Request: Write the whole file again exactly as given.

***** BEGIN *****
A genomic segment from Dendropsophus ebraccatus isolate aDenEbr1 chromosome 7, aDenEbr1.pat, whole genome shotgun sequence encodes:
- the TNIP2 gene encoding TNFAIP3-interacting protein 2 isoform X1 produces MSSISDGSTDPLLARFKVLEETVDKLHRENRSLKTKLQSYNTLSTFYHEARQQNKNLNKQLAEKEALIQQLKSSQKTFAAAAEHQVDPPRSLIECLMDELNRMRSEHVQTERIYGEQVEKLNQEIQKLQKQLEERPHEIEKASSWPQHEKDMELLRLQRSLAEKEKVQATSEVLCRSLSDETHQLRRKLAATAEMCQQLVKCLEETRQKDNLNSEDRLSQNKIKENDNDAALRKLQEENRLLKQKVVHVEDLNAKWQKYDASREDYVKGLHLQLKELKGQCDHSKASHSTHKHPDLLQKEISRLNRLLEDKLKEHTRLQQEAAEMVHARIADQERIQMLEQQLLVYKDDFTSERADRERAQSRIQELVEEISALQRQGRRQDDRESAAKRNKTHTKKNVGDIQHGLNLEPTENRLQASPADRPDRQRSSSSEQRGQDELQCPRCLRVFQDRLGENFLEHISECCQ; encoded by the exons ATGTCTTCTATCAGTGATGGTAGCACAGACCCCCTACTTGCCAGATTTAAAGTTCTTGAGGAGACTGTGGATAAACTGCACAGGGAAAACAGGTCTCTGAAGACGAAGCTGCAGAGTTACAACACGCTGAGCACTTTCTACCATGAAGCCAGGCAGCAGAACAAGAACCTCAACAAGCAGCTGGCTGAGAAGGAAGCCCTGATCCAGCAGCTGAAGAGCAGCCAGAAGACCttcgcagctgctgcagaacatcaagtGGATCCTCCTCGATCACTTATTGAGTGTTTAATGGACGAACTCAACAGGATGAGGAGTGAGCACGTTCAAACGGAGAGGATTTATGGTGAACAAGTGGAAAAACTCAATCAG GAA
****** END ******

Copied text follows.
A genomic segment from Dendropsophus ebraccatus isolate aDenEbr1 chromosome 7, aDenEbr1.pat, whole genome shotgun sequence encodes:
- the TNIP2 gene encoding TNFAIP3-interacting protein 2 isoform X1 produces MSSISDGSTDPLLARFKVLEETVDKLHRENRSLKTKLQSYNTLSTFYHEARQQNKNLNKQLAEKEALIQQLKSSQKTFAAAAEHQVDPPRSLIECLMDELNRMRSEHVQTERIYGEQVEKLNQEIQKLQKQLEERPHEIEKASSWPQHEKDMELLRLQRSLAEKEKVQATSEVLCRSLSDETHQLRRKLAATAEMCQQLVKCLEETRQKDNLNSEDRLSQNKIKENDNDAALRKLQEENRLLKQKVVHVEDLNAKWQKYDASREDYVKGLHLQLKELKGQCDHSKASHSTHKHPDLLQKEISRLNRLLEDKLKEHTRLQQEAAEMVHARIADQERIQMLEQQLLVYKDDFTSERADRERAQSRIQELVEEISALQRQGRRQDDRESAAKRNKTHTKKNVGDIQHGLNLEPTENRLQASPADRPDRQRSSSSEQRGQDELQCPRCLRVFQDRLGENFLEHISECCQ; encoded by the exons ATGTCTTCTATCAGTGATGGTAGCACAGACCCCCTACTTGCCAGATTTAAAGTTCTTGAGGAGACTGTGGATAAACTGCACAGGGAAAACAGGTCTCTGAAGACGAAGCTGCAGAGTTACAACACGCTGAGCACTTTCTACCATGAAGCCAGGCAGCAGAACAAGAACCTCAACAAGCAGCTGGCTGAGAAGGAAGCCCTGATCCAGCAGCTGAAGAGCAGCCAGAAGACCttcgcagctgctgcagaacatcaagtGGATCCTCCTCGATCACTTATTGAGTGTTTAATGGACGAACTCAACAGGATGAGGAGTGAGCACGTTCAAACGGAGAGGATTTATGGTGAACAAGTGGAAAAACTCAATCAG GAA